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Malethola Maggie Nkwe (1938 - )

The Order of the Baobab in

Bronze
Malethola Maggie Nkwe (1938 - ) Awarded for:
Her devotion to the community through serving those less fortunate.

Profile of Malethola Maggie Nkwe

Malethola Maggie Nkwe was born in March 1938 in Turffontein, Johannesburg. Her family moved to a one-roomed house in Soweto in 1947, at a time when black residence in the urban areas was still a contentious issue. She started school at the Salvation Army Church School in 1948 where she excelled.

In the early 1960s she qualified as a nurse, a career that introduced her to the daily social realities of life in the townships. Her preoccupation with the quality of life for black people in the townships moved her to be one of the pioneers of primary healthcare in the volatile, post-1976 period when suspicions were rampant.

Shortly after her husband, David, was made deacon of the Anglican Church in the Diocese of Johannesburg in 1962, Nkwe was admitted into the Mothers Union of the same diocese. Through the influence of the church, she dedicated her life to strive for the improvement of women’s lives, even when her husband was transferred to Klerksdorp.

In 1974, she was elected the first black president of the Mother’s Union. Her life became a commitment to selfless community service, embracing mainly the marginalised groups in society, namely, aban-doned children, women and widows.

After the 1976 unrest, Nkwe resigned from her nursing work to spearhead the drive to save the Orlando Children’s Home, which was a sanctuary for abandoned black children. Through her tireless initiatives, the Orlando Children’s Home was renovated. She cared for the children and focused on giving them the kind of life of which they were deprived.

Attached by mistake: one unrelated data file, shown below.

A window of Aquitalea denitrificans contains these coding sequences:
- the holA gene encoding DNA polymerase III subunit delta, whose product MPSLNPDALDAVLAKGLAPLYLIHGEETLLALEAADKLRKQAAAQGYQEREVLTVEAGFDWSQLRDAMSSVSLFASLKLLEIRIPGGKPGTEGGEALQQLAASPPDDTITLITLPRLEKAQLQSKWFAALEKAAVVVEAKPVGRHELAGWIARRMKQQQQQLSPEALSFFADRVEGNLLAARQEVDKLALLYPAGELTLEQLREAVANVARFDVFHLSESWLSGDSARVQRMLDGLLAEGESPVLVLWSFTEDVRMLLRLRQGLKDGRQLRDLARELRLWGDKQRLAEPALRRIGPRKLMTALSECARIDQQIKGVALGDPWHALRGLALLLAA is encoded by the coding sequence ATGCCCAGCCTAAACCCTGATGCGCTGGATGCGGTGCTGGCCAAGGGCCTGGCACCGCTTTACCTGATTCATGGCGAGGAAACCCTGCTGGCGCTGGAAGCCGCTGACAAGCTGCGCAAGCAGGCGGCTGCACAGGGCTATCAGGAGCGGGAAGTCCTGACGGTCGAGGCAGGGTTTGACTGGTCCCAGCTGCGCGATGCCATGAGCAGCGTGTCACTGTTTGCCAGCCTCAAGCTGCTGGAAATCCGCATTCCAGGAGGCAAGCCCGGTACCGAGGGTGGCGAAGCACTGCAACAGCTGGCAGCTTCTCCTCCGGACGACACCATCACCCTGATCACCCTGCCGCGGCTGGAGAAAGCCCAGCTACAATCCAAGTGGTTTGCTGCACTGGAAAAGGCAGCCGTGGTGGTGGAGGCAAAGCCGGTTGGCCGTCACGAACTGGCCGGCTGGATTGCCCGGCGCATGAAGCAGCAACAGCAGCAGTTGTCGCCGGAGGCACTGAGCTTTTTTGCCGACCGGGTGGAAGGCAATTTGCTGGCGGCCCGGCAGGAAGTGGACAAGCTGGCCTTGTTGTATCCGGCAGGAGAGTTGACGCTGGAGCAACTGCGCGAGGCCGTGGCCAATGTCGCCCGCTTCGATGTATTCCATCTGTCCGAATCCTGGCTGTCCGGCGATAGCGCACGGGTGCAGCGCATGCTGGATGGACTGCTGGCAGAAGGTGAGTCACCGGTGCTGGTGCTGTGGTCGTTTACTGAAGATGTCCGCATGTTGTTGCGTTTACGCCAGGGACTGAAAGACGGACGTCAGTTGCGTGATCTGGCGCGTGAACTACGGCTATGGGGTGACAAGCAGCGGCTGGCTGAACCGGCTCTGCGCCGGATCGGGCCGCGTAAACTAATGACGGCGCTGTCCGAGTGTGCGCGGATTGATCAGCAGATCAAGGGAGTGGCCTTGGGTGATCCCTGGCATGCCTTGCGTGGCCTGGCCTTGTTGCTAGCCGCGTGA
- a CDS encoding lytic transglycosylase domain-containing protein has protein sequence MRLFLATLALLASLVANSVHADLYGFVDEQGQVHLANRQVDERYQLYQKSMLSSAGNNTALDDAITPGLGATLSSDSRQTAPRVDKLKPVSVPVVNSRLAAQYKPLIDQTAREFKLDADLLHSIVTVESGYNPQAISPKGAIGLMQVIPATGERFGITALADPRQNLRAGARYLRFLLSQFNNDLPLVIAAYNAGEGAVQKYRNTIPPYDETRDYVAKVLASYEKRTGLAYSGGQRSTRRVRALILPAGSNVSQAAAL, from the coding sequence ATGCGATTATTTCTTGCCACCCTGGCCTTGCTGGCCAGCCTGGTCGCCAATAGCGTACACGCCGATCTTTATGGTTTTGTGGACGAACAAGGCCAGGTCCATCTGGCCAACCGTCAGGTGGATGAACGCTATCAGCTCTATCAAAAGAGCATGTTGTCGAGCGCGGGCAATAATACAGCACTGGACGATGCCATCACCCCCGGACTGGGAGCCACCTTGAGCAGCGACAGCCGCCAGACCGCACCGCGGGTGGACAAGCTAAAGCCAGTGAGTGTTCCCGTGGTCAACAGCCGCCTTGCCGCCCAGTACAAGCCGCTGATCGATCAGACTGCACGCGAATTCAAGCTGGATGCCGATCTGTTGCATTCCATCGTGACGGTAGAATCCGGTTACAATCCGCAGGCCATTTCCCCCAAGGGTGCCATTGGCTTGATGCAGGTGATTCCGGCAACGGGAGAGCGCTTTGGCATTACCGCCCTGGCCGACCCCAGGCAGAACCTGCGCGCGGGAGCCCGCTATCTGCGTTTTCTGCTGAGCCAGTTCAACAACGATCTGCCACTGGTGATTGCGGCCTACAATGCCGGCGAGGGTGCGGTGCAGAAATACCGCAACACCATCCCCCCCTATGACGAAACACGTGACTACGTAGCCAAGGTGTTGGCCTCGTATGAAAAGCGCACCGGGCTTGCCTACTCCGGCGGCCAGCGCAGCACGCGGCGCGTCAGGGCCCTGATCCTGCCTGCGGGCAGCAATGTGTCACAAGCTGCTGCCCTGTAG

In 1990, Nkwe and her husband moved to Matlosane where she established a Women’s Desk, whose aim was to foster self-worth and restore the dignity of marginalised and abused women, and also to start sustainable self-help programmes.

She is a founder and national chairperson of the Widows’ Forum, which is essentially a platform for self-help among widows.

She promoted and led campaigns against the abuse of women, and also mobilised help for victims of natural disasters.

Her other initiatives include pre-schools, after-school care centres, literacy programmes, a drop-in centre for individual and family disputes, workshops and training programmes on HIV and AIDS and sex education and sexuality for the youth and adults, moral enrichment and poverty alleviation.

Nkwe is also a founder of Khulumani, a post-Truth and Reconciliation Commission victim-support group in Klerksdorp and the Sedibeng sa Tshepo drop-in centre in the Diocese of Matlosane.

She has established a professional community forum, an organisation of concerned principals, community and other professionals who deal with orphans and destitute children in schools around the Kosh (Klerksdorp, Orkney, Stilfontein and Hartebeesfontein) area.